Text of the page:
Beginning in the 1980s, building contractors increasingly took over the entire management of projects, from the purchase of the land, building design and financing, right up to administration and maintenance. Since increasing competition meant that financial calculations were very tight, the smallest difficulties could lead to enormous losses.
As a result of sinking real estate prices, Holzmann lost billions in its large-scale Cologne Arena and City Carré Magdeburg projects.
Building companies reacted to the changed situation by trying to attain a dominant position in the market. Three years ago, industry leader Hochtief sought a merger with Holzmann AG, in order to form the largest European building concern. This not only contradicted the rules of the Federal Cartel Office at the time, but as well the management of Holzmann and Deutsche Bank had other plans. When the losses rose ever higher, however, a reorientation began.
Der Spiegel magazine recently drew attention to the fact that Deutsche Bank apparently knew “for a long time about the looming failure of the building company" and had prepared systematically for it. One year ago the bank still held 25 percent of Holzmann's shares and bankruptcy would have badly hit their entire loan business.
Heinrich Binder, appointed as Holzmann chairman two-and-a-half years ago by Deutsche Bank, painted a rosy picture right up to the last moment and said the reorganisation was "finally successful." Meanwhile, Deutsche Bank sold 10 percent of its Holzmann shares to the Belgian company Gevaert Holding NV.
At the same time Deutsche Bank was developing relations with the former competitor and market leader Hochtief, which had also sold its Holzmann shares to Gevaert Holding NV. Now Hochtief could take over the most lucrative contracts from Holzmann AG and develop its dominant market position, without having to take over Holzmann's burdens, particularly the responsibility for Holzmann's employees and associated redundancy costs.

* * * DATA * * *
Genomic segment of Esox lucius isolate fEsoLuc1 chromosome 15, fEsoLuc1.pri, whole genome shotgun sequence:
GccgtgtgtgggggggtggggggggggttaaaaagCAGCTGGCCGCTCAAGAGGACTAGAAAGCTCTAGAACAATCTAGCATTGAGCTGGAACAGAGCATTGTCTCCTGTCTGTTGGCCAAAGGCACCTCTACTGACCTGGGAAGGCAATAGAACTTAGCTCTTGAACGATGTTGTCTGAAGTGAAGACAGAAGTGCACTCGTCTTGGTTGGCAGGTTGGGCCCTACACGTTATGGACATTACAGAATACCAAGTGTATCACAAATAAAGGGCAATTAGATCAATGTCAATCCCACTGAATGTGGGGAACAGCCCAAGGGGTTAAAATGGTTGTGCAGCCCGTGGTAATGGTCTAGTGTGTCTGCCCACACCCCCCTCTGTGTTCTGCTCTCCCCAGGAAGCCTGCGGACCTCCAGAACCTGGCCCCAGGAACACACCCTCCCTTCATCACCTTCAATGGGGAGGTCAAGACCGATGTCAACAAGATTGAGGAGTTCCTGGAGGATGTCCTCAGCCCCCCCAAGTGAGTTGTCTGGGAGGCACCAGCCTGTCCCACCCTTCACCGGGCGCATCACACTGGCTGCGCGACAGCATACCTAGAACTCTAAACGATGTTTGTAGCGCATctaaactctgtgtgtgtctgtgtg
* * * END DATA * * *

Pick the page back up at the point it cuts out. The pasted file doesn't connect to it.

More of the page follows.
In the aftermath of Wednesday's deal, the contradictions in the demagogic speeches of the trade union officials become ever more obvious. While they claim the "Holzmann rescue" as a "victory over the banks", the banks do not give the least impression that they have been defeated. They welcome the government's quarter of a billion mark financial injection and endorsement. Moreover, they point out that they have demanded an adjustment of wages in line with the earnings of the operations for some time.
Before the rejoicing over the jobs rescue dies away, many workers will realise that things are not the same as they were before, and that the restructuring of the operation is being carried out primarily at their expense.
For Schroeder, the possibility of acting as the "Holzmann saviour" came at a very opportune moment. After devastating defeats at the polls last summer and expected disputes at the upcoming Social Democratic Party Congress, he will now seek to present himself as the workers' champion. But—like all deceptions—this public relations campaign will soon falter as the bitter truth emerges.